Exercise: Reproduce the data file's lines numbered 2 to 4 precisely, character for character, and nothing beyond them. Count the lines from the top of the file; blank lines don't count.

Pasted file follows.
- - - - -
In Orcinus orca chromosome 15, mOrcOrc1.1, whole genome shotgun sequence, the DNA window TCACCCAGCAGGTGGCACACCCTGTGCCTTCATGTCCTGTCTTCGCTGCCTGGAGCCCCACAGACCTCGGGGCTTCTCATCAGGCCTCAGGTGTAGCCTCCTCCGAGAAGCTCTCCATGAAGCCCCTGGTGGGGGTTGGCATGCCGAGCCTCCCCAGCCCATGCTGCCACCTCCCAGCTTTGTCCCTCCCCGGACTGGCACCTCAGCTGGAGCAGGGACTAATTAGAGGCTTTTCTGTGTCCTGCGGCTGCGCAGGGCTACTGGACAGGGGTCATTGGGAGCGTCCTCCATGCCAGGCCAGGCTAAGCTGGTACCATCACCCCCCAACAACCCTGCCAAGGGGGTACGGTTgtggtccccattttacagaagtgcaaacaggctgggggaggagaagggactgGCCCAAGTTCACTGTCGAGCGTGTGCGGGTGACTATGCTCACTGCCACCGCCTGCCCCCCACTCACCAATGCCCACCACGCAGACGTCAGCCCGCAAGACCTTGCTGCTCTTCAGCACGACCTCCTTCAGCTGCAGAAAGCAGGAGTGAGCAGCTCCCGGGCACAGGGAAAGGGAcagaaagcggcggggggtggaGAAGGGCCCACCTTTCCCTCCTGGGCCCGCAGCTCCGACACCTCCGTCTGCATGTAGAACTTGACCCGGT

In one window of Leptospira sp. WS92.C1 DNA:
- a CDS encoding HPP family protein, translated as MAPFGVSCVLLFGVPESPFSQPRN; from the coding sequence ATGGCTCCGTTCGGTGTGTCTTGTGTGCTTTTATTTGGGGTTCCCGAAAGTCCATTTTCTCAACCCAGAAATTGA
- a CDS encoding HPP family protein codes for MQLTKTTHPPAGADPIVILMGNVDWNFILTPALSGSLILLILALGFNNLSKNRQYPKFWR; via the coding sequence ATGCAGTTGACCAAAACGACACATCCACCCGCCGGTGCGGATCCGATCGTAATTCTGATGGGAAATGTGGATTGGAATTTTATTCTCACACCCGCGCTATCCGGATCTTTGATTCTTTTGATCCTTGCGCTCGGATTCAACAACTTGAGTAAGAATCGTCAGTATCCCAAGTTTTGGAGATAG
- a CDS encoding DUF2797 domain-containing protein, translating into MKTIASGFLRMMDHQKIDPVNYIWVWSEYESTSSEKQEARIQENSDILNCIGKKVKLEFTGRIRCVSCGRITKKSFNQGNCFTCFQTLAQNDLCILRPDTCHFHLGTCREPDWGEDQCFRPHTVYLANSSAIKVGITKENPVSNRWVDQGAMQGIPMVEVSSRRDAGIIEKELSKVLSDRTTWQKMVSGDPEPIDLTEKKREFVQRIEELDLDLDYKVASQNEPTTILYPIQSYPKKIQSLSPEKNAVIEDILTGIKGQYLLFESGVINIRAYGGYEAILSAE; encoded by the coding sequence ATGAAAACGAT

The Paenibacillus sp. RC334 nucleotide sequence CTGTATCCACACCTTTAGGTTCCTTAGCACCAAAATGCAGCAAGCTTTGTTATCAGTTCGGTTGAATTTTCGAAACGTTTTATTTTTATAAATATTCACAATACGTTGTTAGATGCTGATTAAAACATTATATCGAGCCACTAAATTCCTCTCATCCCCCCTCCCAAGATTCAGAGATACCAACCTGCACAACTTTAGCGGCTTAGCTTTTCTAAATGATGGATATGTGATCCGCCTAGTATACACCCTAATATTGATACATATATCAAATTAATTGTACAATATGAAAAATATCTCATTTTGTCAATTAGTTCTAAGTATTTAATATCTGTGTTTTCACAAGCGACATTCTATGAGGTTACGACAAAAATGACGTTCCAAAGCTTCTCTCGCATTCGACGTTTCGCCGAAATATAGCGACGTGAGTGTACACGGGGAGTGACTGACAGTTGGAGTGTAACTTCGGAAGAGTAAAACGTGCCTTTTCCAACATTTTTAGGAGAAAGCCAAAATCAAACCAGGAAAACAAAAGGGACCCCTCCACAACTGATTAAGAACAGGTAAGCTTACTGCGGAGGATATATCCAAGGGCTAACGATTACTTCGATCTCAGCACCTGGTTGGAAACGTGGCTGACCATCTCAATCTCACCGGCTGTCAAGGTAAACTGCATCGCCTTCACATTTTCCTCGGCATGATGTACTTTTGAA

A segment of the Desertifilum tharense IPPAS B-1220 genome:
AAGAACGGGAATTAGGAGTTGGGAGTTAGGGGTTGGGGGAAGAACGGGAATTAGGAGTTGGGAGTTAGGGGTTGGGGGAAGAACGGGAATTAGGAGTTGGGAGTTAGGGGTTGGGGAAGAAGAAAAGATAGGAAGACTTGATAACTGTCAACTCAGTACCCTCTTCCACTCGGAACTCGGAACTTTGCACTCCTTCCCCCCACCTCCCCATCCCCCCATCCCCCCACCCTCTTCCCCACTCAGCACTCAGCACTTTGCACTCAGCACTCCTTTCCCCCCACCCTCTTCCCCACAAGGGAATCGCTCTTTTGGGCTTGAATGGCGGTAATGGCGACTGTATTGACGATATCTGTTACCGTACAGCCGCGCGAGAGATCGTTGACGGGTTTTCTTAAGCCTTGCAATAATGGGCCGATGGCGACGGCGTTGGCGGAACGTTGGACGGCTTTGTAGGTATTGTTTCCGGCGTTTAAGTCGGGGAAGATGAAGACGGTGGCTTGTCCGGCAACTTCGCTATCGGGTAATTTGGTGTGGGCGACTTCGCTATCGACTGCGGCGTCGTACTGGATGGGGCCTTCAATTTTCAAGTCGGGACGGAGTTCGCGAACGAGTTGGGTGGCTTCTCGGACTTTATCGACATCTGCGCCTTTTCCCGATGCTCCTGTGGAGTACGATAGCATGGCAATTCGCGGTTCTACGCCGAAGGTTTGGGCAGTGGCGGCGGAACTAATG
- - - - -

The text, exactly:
In one window of Leptospira sp. WS92.C1 DNA:
- a CDS encoding HPP family protein, translated as MAPFGVSCVLLFGVPESPFSQPRN; from the coding sequence ATGGCTCCGTTCGGTGTGTCTTGTGTGCTTTTATTTGGGGTTCCCGAAAGTCCATTTTCTCAACCCAGAAATTGA
- a CDS encoding HPP family protein codes for MQLTKTTHPPAGADPIVILMGNVDWNFILTPALSGSLILLILALGFNNLSKNRQYPKFWR; via the coding sequence ATGCAGTTGACCAAAACGACACATCCACCCGCCGGTGCGGATCCGATCGTAATTCTGATGGGAAATGTGGATTGGAATTTTATTCTCACACCCGCGCTATCCGGATCTTTGATTCTTTTGATCCTTGCGCTCGGATTCAACAACTTGAGTAAGAATCGTCAGTATCCCAAGTTTTGGAGATAG